Pain at the Pump

Robert J Weiner
April 04, 2011

GW professor Robert Weiner discusses the rising price of oil and the nation’s dependence on foreign fuel.

The recent unrest in the Middle East and Northern Africa has not only increased gas prices but has re-energized the debate surrounding U.S. dependence on foreign oil. Meanwhile, President Barack Obama has said he hopes to put 1 million electric vehicles on the road by 2015 and get 80 percent of the country's electricity from low-carbon sources by 2035.

Last week Robert Weiner, a professor of international business, public policy, public administration and international affairs in GW’s School of Business, spoke with GW Today about oil and its effect on the U.S. and the world.

Dr. Weiner, who specializes in the petroleum industry, will be teaching a new class this fall that will examine oil’s impact on business and society. The course, “Oil: Industry, Economy, Society” will investigate gyrating oil prices, the effects of conflict and corruption on oil and the aftermath of last year’s BP oil spill.

Q: Why do global events like the conflicts in the Middle East and Northern Africa and the natural disaster in Japan affect gas prices around the world? What other factors typically influence the price of oil?
A: Oil is found almost everywhere on earth, but over half the world’s oil reserves are in only five countries – four of them in the Middle East. Problems in these countries, like the 1990 Iraqi invasion of Kuwait, can affect oil supply a lot. The tragedy in Japan and the Deepwater Horizon spill in the U.S. Gulf of Mexico should remind us that no form of energy is without risk and pollution. Setbacks for nuclear power imply that the world will become even more dependent on oil.

Q: How do U.S. gas prices compare with other parts of the world?
A: Most countries tax gasoline heavily, so gas prices are much higher than in the U.S. Low U.S. gas taxes are why over half the oil we burn each day goes into motor vehicles. Some oil-producing countries are even worse, subsidizing gasoline use. Oil consumption in these countries has risen dramatically.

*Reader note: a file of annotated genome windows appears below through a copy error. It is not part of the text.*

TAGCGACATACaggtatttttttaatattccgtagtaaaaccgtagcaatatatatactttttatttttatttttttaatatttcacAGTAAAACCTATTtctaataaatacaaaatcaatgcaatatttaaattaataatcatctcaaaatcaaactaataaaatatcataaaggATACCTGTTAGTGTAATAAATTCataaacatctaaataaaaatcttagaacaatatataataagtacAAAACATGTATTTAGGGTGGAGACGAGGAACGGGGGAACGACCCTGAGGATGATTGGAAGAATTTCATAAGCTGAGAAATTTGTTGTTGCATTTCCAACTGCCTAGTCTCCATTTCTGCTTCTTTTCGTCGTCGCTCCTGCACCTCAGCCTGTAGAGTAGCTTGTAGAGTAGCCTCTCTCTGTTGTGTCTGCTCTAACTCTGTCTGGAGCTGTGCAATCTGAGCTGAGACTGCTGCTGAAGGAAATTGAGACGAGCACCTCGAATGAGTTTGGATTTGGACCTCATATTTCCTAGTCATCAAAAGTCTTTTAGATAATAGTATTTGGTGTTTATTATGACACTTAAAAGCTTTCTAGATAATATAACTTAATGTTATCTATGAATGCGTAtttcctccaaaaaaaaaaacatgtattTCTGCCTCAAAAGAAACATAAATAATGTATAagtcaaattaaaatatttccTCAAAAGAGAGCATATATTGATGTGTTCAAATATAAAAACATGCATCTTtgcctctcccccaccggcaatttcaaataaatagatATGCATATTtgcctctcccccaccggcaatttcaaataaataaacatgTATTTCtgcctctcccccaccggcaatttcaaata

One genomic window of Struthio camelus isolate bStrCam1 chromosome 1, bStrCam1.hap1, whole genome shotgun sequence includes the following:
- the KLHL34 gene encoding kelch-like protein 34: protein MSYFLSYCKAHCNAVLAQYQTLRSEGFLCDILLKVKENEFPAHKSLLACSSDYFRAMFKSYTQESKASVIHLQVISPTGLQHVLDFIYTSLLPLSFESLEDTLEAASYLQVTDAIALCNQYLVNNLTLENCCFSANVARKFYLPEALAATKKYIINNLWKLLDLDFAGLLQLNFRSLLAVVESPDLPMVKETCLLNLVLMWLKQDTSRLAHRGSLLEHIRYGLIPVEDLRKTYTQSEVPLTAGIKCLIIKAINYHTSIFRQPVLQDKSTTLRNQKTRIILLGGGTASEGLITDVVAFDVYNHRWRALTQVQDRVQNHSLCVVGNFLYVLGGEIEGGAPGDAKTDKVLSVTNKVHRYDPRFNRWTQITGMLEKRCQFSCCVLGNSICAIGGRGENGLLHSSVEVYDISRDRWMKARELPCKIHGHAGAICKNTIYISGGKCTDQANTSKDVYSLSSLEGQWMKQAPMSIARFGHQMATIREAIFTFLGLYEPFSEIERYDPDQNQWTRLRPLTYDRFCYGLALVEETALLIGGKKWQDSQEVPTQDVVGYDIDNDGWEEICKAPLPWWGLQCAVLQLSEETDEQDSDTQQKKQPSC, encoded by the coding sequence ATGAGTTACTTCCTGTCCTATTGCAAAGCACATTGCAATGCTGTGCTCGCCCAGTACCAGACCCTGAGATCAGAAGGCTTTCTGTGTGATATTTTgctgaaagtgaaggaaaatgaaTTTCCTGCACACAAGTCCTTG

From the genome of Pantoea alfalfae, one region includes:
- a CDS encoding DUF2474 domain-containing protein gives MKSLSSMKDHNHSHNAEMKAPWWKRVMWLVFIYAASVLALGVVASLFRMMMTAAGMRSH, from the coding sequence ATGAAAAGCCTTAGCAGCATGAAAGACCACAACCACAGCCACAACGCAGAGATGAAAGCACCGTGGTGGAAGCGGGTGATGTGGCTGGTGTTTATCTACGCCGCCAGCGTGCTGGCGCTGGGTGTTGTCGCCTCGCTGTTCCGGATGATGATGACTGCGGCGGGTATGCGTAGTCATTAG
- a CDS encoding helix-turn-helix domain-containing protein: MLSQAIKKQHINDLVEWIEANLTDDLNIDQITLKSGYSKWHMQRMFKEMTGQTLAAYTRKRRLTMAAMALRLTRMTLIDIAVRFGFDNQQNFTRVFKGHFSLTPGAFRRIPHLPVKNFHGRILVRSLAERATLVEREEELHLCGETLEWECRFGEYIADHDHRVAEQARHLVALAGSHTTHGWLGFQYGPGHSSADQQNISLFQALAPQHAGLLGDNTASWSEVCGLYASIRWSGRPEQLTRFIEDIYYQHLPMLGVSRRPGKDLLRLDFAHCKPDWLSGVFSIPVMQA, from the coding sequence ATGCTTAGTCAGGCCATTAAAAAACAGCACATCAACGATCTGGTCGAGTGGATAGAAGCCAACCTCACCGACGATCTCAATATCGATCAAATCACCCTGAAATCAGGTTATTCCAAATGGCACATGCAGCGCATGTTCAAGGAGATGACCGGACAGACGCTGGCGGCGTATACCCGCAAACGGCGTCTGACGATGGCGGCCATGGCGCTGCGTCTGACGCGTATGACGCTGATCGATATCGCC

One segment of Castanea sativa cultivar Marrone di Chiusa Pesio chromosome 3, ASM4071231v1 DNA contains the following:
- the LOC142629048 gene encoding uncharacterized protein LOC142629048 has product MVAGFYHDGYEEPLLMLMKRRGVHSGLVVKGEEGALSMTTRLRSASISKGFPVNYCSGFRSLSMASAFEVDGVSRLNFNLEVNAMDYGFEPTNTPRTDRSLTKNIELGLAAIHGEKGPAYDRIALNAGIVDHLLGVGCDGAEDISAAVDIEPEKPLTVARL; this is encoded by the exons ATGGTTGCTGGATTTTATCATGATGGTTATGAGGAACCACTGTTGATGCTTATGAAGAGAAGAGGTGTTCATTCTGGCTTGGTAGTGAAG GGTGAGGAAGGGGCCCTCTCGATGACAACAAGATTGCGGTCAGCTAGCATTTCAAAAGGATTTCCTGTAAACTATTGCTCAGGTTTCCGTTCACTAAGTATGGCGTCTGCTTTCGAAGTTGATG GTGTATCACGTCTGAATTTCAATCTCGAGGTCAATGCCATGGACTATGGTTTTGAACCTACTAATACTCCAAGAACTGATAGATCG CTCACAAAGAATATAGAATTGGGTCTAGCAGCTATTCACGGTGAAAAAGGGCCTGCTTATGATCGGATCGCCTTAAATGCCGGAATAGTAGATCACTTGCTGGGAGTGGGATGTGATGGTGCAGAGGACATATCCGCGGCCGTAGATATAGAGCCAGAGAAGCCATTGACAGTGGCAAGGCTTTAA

Q: How is the BP oil spill in the Gulf of Mexico affecting the prospects of offshore drilling?
A: The spill has crippled U.S. drilling offshore, which is the source of about a third of American oil. We are already by far the largest importer of oil, and onshore production is in decline. Like everything else, offshore drilling has risks but so does importing ever more oil. Countries such as Russia, Venezuela and Saudi Arabia are the chief beneficiaries.

Q: Is it imperative for the U.S. to reduce its dependence on foreign oil as President Obama has called for?
A: President Obama is saying much the same thing as his predecessors, the most recent of whom called for an end to America’s “oil addiction.” The only way to reduce our dependence on foreign oil is to produce more at home and consume less. Like dieting and exercise to lose weight, allowing more drilling and imposing stiff gas taxes are difficult and unpopular.

Q: President Obama plans to announce new fuel efficiency standards for vehicles and heavy-duty trucks later this year, and he has said he wants to put 1 million electric vehicles on the road by 2015. Are these realistic goals, and what effect might they have on gas prices?
A: Without raising gas taxes, these will be a tough sell. Even if they work, their effect on gasoline demand will be small because the motor-vehicle fleet turns over slowly. Gas prices could easily rise a lot more.

Q: When do you predict oil prices will stabilize again?
A: How about “never”? We should focus on how to live with volatile oil prices, not yearn for the pre-1970 era, when excess production capacity fostered stability. Them days is gone, and the only way to get back the excess capacity is a severe and prolonged worldwide depression. Now that they’ve traded them in for cars, the Chinese don’t want to go back to riding bicycles any more than Americans would.

Q: You're going to be teaching a new course in the fall that will examine oil's effect on business and society. Can you tell us a little more about it? Will the course be open to both undergraduate and graduate students?
A: The course owes its existence to GW’s Center for International Business Education and Research and is open to juniors and seniors with economics backgrounds, as well as masters students. The course is multidisciplinary, part of the school’s vision of business in broader society. We will be looking into a rich variety of topics, ranging from corruption and conflict, which many believe oil fosters, to understating what’s behind high oil prices and whether we’re “running out” of oil. We will also look at the effects of the Deepwater Oil Spill and the role of governments, which have paid close attention to oil and security, starting with Winston Churchill. Washington is a great place to study government and its interaction with companies.

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